Have a question about writing? Romance novels? The web site? The meaning of life? Karen knows all, sees all! Okay, okay, I know some, see some. Below are some general articles that I have written in the past, in the days before blogs. However, f you want to ask questions of general benefit to all, go to my blogs below, where you can see articles that might answer your questions.
Playing with Words, my blog for all things writing and publishing.
The Pollyanna Files, my blog of unrelenting sweetness and light.
I've posted a few URLs on the home page of this web site (now here: Red Cross, UMCOR's hands on help and top ten bulk items), that will link to relief organizations to which you can donate to help out those people affected by the horrible earthquake and tsunami disaster in South Asia. There are, of course many other disasters going on in the world at this time, people living in poverty, people suffering from other natural--and human-made--disasters.
It can be very overwhelming, and even painful, taking in all the hurt and the tragic images out there. I know people often wonder which one of the so many causes can they sponsor, and even when you do choose one or two or a dozen, it never seems to end. You can pour your heart and resources into all sorts of charitable causes, and it will seem like a drop in a very large lake, or even ocean. It often seems so hopeless, so never-ending. Jesus of Nazareth said, "the poor will always be with you." This was true back then, it's true now, and I figure it's going to continue for a good long while. Some people look at that and think it's not worth giving at all, that their money and time wlll go to waste, because the pain and suffering go on and on, and nothing is "fixed" permanently.
You just don't hear the good news, because good news rarely make it to the newspapers. Good news doesn't sell. Bad news does. That's a truism of the news industry.
However, people's lives do get better. Healing happens. There is much more hope than you think.
The thing I've come to realize is that good work can spread exponentially. It's not just a one-on-one effect. It's sort of like tile theory--the idea that a butterfly's flutter can influence the course of a hurricane on the other side of the world. There's real mathematics behind that idea. It's not some kind of metaphysical woo-woo.
The truth is, you affect one person, and the effect passes from that person to whoever he or she interacts with. When you do good, you've affected not just one person, but all the people that person will contact after that point, and all the people THOSE people have interacted with. And those people will affect even more. Even if you give another person who is not having a good day a smile and encouragement, it's worthwhile. That smile and uplift lifts the spirits of that person, and they will pass them on at some time, or at least for the time being they won't lash out at others, or not as badly. If a smile and a few words gets passed on, then surely good works do as well. Every little good counts.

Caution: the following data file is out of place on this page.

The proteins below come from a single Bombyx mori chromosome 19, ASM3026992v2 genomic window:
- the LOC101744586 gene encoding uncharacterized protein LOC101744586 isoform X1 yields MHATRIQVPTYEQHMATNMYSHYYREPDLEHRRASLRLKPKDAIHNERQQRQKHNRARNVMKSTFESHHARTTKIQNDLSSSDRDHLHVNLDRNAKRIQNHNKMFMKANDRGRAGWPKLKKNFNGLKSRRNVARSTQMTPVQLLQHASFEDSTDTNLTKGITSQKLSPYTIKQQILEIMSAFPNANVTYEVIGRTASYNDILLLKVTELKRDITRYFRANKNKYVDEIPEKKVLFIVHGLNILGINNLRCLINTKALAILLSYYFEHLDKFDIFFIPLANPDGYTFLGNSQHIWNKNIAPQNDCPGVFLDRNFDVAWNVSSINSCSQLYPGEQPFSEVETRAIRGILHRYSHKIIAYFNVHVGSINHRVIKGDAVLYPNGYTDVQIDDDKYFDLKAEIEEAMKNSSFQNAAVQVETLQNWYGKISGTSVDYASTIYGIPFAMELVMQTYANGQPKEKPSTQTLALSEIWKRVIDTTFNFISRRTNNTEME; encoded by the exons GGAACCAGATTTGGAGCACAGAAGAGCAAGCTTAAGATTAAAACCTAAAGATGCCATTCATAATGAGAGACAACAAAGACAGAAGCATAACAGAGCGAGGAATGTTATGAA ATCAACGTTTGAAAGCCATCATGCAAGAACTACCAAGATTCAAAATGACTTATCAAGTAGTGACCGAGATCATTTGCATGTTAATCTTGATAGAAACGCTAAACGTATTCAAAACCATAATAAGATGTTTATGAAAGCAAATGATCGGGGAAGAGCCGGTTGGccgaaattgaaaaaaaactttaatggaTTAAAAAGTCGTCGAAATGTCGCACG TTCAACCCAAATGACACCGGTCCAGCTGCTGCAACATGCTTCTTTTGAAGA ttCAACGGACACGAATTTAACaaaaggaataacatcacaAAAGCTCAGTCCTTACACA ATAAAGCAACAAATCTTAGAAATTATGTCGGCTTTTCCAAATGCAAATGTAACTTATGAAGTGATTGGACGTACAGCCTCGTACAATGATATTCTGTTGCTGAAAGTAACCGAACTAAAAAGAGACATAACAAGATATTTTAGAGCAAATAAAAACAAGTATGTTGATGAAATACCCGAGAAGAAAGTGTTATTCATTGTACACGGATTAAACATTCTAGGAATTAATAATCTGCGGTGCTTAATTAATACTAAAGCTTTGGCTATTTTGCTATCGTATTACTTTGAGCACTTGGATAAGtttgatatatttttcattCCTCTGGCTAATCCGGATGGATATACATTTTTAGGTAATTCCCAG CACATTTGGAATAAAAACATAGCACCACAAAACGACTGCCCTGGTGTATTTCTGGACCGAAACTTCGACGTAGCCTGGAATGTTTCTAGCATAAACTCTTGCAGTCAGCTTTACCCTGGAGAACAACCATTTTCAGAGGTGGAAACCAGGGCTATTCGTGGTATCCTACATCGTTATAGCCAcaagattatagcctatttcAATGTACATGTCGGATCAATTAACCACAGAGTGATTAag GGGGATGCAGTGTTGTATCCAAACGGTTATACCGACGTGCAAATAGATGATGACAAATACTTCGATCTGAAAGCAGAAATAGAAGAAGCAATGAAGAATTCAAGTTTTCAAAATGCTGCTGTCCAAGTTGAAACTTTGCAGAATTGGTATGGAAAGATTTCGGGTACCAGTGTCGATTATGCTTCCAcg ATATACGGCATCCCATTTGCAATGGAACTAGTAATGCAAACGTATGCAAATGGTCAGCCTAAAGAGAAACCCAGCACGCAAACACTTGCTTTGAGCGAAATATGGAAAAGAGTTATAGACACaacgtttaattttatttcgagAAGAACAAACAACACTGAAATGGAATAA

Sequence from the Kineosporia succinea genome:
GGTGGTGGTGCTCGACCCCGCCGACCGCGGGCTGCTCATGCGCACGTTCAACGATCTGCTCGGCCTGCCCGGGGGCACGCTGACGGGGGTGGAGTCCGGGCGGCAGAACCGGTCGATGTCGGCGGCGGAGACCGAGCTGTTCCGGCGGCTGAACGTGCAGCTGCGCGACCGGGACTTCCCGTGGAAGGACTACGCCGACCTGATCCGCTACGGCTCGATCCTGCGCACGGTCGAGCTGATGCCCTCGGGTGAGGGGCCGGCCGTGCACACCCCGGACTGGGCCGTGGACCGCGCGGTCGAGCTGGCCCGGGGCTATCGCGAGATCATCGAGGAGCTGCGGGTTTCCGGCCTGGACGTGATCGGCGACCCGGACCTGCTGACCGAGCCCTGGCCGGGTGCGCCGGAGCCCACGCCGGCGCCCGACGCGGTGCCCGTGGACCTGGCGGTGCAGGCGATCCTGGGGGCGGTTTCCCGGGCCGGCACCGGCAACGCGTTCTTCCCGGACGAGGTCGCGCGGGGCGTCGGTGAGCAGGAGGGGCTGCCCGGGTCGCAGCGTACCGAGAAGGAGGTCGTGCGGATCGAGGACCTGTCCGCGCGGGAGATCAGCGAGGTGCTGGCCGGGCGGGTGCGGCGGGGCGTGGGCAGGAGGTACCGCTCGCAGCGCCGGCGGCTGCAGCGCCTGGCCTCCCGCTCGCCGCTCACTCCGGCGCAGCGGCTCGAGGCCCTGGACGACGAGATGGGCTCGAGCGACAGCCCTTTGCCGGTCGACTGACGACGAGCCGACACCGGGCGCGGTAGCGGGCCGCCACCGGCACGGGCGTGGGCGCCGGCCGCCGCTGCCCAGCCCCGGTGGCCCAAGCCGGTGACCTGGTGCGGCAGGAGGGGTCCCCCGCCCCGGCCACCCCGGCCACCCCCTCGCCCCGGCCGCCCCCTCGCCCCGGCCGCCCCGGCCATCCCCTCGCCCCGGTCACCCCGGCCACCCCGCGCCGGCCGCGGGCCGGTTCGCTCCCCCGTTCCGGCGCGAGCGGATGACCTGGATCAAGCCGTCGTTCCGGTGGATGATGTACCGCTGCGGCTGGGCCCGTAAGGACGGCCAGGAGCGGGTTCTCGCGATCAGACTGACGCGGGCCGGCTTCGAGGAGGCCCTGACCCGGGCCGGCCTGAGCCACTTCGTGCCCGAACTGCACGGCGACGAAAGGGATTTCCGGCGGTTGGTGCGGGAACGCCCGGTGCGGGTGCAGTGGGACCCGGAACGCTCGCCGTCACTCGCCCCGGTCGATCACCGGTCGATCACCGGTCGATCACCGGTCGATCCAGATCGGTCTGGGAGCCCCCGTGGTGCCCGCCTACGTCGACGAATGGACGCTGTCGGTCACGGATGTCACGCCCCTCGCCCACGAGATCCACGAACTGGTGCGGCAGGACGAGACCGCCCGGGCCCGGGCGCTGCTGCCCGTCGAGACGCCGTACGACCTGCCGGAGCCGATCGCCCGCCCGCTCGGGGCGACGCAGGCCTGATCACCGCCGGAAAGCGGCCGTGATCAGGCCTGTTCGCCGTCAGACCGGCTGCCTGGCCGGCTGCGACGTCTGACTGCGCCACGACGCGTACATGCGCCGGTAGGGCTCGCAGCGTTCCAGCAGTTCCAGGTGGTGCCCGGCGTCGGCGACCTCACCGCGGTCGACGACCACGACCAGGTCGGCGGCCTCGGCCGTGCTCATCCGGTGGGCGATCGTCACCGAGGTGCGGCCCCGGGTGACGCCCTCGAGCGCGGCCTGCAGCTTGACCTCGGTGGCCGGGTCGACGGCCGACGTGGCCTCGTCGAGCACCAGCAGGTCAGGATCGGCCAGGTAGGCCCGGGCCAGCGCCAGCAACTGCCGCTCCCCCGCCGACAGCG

It's a drop that plunks into water and spreads out in a wave. That little drop in the large lake causes a wave to go out in all directions, 360 degrees. All other drops are moved in that wave. The 9.0 earthquake in South Asia was a huge drop in a very large ocean that caused devastating waves. I'm seeing the relief work and people contributing to it as another huge drop in that ocean that will cause loving and healing waves surging through the land and people there.
Drops fall, waves happen. It's how the world works. We get to choose whether our own drops are good...or not.
So maybe you don't know what cause to champion, what charity to give to, what volunteer work is "the best." Truth is, there is no "best." Doing good is doing good. Think about what calls to you, what opportunities are opening up for you.
Do good in the moment, where you are, as you choose and feel moved to do so. Take joy in life and what you can do--then let it go. Don't worry if it's "good enough" or as much as you "should." There are no "shoulds" about doing good, just as long as you do it. Doing good will spread outward more than you see or know. The world is round. One of these days, the good wave will travel all the way back to you. You won't know in what way, you won't know when. It'll be a surprise. Watch out for it! Take full joy in it when it comes.
And that is my wish for you all in the New Year. Do good, take joy, and let it all go out into the world...and may the joy and good come back to you tenfold. --KEH
Whew! I've received reviews on Night Fires, and--thank you God!!!--they're positive so far. Click here to see what reviewers have had to say.
More news: I've just signed another contract to write two more historical paranormal/fantasy romances for Bantam! This means my son's college fund is at last getting some money in it, plus it may mean our family can go on vacation at last. And then there's the water damaged kitchen floor to repair, the basement to finish, the old appliances to replace....
There go the royalties.... Scratch the vacation. At least the son's braces are paid for.
Good news: Looks like I'm going to write a pre-quel book to Night Fires, called (for now) Lady Blade. The heroine (Catherine de la Fer) is an ancestress of sorts to Simone de la Fer, the heroine of Night Fires. Catherine, of course, is just as kick-ass as her descendant. In fact, I might just write more books about the de la Fer women through history.